Structural Mechanism Governing the Quaternary Organization of Monocot Mannose-binding Lectin Revealed by the Novel Monomeric Structure of an Orchid LectinLiu, W., Yang, N., Ding, J., Huang, R.H., Hu, Z., Wang, D.C.
(2005) J Biol Chem 280: 14865-14876
- PubMed: 15649901
- DOI: 10.1074/jbc.M411634200
- Primary Citation of Related Structures:
- PubMed Abstract:
Two isoforms of an antifungal protein, gastrodianin, were isolated from two subspecies of the orchid Gastrodia elata, belonging to the protein superfamily of monocot mannose-specific lectins. In the context that all available structures in this superfamily are oligomers so far, the crystal structures of the orchid lectins, both at 2 ...
Two isoforms of an antifungal protein, gastrodianin, were isolated from two subspecies of the orchid Gastrodia elata, belonging to the protein superfamily of monocot mannose-specific lectins. In the context that all available structures in this superfamily are oligomers so far, the crystal structures of the orchid lectins, both at 2.0 A, revealed a novel monomeric structure. It resulted from the rearrangement of the C-terminal peptide inclusive of the 12th beta-strand, which changes from the "C-terminal exchange" into a "C-terminal self-assembly" mode. Thus, the overall tertiary scaffold is stabilized with an intramolecular beta-sheet instead of the hybrid observed on subunit/subunit interface in all known homologous dimeric or tetrameric lectins. In contrast to the constrained extended conformation with a cis peptide bond between residues 98 and 99 commonly occurring in oligomers, a beta-hairpin forms from position 97 to 101 with a normal trans peptide bond at the corresponding site in gastrodianin, which determines the topology of the C-terminal peptide and thereby its unique fold pattern. Sequence and structure comparison shows that residue replacement and insertion at the position where the beta-hairpin occurs in association with cis-trans inter-conversion of the specific peptide bond (97-98) are possibly responsible for such a radical structure switch between monomers and oligomers. Moreover, this seems to be a common melody controlling the quaternary states among bulb lectins through studies on sequence alignment. The observations revealed a structural mechanism by which the quaternary organization of monocot mannose binding lectins could be governed. The mutation experiment performed on maltose-binding protein-gastrodianin fusion protein followed by a few biochemical detections provides direct evidence to support this conclusion. Potential carbohydrate recognition sites and biological implications of the orchid lectin based on its monomeric state are also discussed in this paper.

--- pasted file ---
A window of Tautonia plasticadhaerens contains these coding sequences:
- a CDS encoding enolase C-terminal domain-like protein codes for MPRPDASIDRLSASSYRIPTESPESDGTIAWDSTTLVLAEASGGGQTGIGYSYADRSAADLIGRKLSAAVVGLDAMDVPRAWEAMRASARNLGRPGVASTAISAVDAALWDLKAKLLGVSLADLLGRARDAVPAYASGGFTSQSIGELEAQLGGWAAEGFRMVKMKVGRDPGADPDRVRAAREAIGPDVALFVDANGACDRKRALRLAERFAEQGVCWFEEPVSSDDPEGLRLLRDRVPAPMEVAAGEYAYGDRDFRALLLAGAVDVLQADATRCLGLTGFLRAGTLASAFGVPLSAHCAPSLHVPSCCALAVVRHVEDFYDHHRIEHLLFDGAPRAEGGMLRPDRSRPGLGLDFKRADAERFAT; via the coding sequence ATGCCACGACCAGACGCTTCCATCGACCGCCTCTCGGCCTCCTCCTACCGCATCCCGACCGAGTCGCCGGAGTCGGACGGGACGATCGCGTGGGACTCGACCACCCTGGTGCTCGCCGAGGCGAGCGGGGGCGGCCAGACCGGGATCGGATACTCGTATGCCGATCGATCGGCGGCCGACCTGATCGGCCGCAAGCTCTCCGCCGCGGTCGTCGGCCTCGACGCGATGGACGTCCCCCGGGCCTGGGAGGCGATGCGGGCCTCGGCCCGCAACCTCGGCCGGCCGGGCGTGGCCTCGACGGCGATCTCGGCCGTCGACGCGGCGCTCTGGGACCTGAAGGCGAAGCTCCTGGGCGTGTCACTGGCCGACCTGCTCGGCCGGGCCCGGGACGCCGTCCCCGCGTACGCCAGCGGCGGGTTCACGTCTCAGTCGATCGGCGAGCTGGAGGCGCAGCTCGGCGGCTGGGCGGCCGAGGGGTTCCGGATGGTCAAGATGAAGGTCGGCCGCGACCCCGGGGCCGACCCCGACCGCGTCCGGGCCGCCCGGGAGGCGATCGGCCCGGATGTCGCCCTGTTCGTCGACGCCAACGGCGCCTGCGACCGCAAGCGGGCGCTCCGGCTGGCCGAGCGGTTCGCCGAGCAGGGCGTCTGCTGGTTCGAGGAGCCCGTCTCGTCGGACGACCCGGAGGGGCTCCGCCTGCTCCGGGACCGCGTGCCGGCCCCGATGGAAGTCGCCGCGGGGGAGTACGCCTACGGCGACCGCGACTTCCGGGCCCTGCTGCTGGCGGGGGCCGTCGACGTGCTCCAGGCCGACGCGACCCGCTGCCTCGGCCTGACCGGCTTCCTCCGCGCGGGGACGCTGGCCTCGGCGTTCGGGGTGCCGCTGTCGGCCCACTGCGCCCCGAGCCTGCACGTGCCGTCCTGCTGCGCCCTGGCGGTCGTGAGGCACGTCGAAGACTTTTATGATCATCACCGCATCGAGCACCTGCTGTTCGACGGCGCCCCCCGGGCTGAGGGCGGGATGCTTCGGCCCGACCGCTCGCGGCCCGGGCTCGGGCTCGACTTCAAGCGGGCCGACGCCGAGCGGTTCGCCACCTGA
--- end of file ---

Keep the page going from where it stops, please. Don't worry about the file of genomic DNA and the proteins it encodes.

Center for Structural and Molecular Biology, Institute of Biophysics, Chinese Academy of Sciences, Beijing 100101, People's Republic of China.